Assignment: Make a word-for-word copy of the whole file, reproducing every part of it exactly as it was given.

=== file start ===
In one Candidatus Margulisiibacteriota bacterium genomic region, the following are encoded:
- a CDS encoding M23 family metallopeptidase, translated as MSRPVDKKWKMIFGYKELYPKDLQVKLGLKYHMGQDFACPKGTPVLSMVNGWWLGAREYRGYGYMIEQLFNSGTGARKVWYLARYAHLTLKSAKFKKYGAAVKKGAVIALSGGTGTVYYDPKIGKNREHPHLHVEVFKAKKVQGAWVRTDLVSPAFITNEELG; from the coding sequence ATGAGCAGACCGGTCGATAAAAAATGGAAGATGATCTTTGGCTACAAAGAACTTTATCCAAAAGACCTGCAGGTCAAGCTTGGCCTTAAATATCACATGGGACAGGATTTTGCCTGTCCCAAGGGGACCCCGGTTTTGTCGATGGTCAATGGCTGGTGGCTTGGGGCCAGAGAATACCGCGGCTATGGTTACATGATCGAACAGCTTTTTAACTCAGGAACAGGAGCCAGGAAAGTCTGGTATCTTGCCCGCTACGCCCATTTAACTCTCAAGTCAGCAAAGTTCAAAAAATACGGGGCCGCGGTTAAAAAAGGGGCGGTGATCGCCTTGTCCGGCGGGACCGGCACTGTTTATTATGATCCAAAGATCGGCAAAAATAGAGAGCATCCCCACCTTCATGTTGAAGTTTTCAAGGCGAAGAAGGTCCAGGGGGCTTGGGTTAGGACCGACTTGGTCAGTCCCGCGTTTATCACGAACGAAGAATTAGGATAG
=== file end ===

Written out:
In one Candidatus Margulisiibacteriota bacterium genomic region, the following are encoded:
- a CDS encoding M23 family metallopeptidase, translated as MSRPVDKKWKMIFGYKELYPKDLQVKLGLKYHMGQDFACPKGTPVLSMVNGWWLGAREYRGYGYMIEQLFNSGTGARKVWYLARYAHLTLKSAKFKKYGAAVKKGAVIALSGGTGTVYYDPKIGKNREHPHLHVEVFKAKKVQGAWVRTDLVSPAFITNEELG; from the coding sequence ATGAGCAGACCGGTCGATAAAAAATGGAAGATGATCTTTGGCTACAAAGAACTTTATCCAAAAGACCTGCAGGTCAAGCTTGGCCTTAAATATCACATGGGACAGGATTTTGCCTGTCCCAAGGGGACCCCGGTTTTGTCGATGGTCAATGGCTGGTGGCTTGGGGCCAGAGAATACCGCGGCTATGGTTACATGATCGAACAGCTTTTTAACTCAGGAACAGGAGCCAGGAAAGTCTGGTATCTTGCCCGCTACGCCCATTTAACTCTCAAGTCAGCAAAGTTCAAAAAATACGGGGCCGCGGTTAAAAAAGGGGCGGTGATCGCCTTGTCCGGCGGGACCGGCACTGTTTATTATGATCCAAAGATCGGCAAAAATAGAGAGCATCCCCACCTTCATGTTGAAGTTTTCAAGGCGAAGAAGGTCCAGGGGGCTTGGGTTAGGACCGACTTGGTCAGTCCCGCGTTTATCACGAACGAAGAATTAGGATAG